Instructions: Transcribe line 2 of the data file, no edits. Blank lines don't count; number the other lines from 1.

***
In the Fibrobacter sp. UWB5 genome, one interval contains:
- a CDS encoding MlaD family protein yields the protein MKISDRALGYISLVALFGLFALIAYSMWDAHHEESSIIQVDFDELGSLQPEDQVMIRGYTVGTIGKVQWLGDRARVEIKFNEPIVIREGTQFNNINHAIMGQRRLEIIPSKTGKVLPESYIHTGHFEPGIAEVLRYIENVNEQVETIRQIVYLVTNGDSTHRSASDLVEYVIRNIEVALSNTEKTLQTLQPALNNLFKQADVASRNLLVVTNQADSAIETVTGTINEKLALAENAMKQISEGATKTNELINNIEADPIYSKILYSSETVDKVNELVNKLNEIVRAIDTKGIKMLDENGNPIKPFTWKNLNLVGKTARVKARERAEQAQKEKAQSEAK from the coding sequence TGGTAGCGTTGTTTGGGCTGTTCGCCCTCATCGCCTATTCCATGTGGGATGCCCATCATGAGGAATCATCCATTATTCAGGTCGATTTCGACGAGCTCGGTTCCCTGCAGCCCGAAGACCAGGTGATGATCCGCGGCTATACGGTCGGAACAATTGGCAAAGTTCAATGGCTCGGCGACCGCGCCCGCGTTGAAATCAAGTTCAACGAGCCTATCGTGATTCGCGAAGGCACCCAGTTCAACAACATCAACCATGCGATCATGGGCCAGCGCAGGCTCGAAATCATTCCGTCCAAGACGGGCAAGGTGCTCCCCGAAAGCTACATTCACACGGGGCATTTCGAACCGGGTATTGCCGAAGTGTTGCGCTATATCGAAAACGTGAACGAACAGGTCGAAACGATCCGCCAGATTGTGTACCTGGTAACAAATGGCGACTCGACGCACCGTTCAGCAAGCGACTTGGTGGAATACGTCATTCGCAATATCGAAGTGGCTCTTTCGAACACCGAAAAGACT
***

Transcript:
- a CDS encoding MlaD family protein yields the protein MKISDRALGYISLVALFGLFALIAYSMWDAHHEESSIIQVDFDELGSLQPEDQVMIRGYTVGTIGKVQWLGDRARVEIKFNEPIVIREGTQFNNINHAIMGQRRLEIIPSKTGKVLPESYIHTGHFEPGIAEVLRYIENVNEQVETIRQIVYLVTNGDSTHRSASDLVEYVIRNIEVALSNTEKTLQTLQPALNNLFKQADVASRNLLVVTNQADSAIETVTGTINEKLALAENAMKQISEGATKTNELINNIEADPIYSKILYSSETVDKVNELVNKLNEIVRAIDTKGIKMLDENGNPIKPFTWKNLNLVGKTARVKARERAEQAQKEKAQSEAK from the coding sequence TGGTAGCGTTGTTTGGGCTGTTCGCCCTCATCGCCTATTCCATGTGGGATGCCCATCATGAGGAATCATCCATTATTCAGGTCGATTTCGACGAGCTCGGTTCCCTGCAGCCCGAAGACCAGGTGATGATCCGCGGCTATACGGTCGGAACAATTGGCAAAGTTCAATGGCTCGGCGACCGCGCCCGCGTTGAAATCAAGTTCAACGAGCCTATCGTGATTCGCGAAGGCACCCAGTTCAACAACATCAACCATGCGATCATGGGCCAGCGCAGGCTCGAAATCATTCCGTCCAAGACGGGCAAGGTGCTCCCCGAAAGCTACATTCACACGGGGCATTTCGAACCGGGTATTGCCGAAGTGTTGCGCTATATCGAAAACGTGAACGAACAGGTCGAAACGATCCGCCAGATTGTGTACCTGGTAACAAATGGCGACTCGACGCACCGTTCAGCAAGCGACTTGGTGGAATACGTCATTCGCAATATCGAAGTGGCTCTTTCGAACACCGAAAAGACT